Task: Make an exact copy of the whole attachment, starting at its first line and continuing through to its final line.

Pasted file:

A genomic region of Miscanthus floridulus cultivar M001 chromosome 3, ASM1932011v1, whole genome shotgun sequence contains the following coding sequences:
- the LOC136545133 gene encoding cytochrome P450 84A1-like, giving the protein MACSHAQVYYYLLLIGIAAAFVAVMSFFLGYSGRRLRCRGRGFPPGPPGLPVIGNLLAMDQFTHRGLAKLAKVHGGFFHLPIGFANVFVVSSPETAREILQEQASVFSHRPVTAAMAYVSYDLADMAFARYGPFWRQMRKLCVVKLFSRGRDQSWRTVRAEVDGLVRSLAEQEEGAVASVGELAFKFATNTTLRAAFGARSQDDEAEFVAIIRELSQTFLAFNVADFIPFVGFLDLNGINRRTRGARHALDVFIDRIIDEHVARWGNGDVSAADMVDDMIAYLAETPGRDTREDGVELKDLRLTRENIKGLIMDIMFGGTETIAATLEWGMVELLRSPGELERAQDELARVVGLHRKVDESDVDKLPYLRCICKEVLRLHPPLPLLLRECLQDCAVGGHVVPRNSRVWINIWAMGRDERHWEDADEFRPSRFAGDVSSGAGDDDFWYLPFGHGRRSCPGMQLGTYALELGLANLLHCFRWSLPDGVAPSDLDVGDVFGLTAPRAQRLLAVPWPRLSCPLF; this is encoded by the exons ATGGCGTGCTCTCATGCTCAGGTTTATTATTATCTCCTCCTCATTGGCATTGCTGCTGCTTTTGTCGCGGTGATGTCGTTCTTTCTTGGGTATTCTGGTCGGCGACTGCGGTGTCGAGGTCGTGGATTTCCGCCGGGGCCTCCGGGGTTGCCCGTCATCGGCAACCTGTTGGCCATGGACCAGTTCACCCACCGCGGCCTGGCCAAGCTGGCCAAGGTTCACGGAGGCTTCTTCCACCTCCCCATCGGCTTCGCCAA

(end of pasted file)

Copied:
A genomic region of Miscanthus floridulus cultivar M001 chromosome 3, ASM1932011v1, whole genome shotgun sequence contains the following coding sequences:
- the LOC136545133 gene encoding cytochrome P450 84A1-like, giving the protein MACSHAQVYYYLLLIGIAAAFVAVMSFFLGYSGRRLRCRGRGFPPGPPGLPVIGNLLAMDQFTHRGLAKLAKVHGGFFHLPIGFANVFVVSSPETAREILQEQASVFSHRPVTAAMAYVSYDLADMAFARYGPFWRQMRKLCVVKLFSRGRDQSWRTVRAEVDGLVRSLAEQEEGAVASVGELAFKFATNTTLRAAFGARSQDDEAEFVAIIRELSQTFLAFNVADFIPFVGFLDLNGINRRTRGARHALDVFIDRIIDEHVARWGNGDVSAADMVDDMIAYLAETPGRDTREDGVELKDLRLTRENIKGLIMDIMFGGTETIAATLEWGMVELLRSPGELERAQDELARVVGLHRKVDESDVDKLPYLRCICKEVLRLHPPLPLLLRECLQDCAVGGHVVPRNSRVWINIWAMGRDERHWEDADEFRPSRFAGDVSSGAGDDDFWYLPFGHGRRSCPGMQLGTYALELGLANLLHCFRWSLPDGVAPSDLDVGDVFGLTAPRAQRLLAVPWPRLSCPLF; this is encoded by the exons ATGGCGTGCTCTCATGCTCAGGTTTATTATTATCTCCTCCTCATTGGCATTGCTGCTGCTTTTGTCGCGGTGATGTCGTTCTTTCTTGGGTATTCTGGTCGGCGACTGCGGTGTCGAGGTCGTGGATTTCCGCCGGGGCCTCCGGGGTTGCCCGTCATCGGCAACCTGTTGGCCATGGACCAGTTCACCCACCGCGGCCTGGCCAAGCTGGCCAAGGTTCACGGAGGCTTCTTCCACCTCCCCATCGGCTTCGCCAA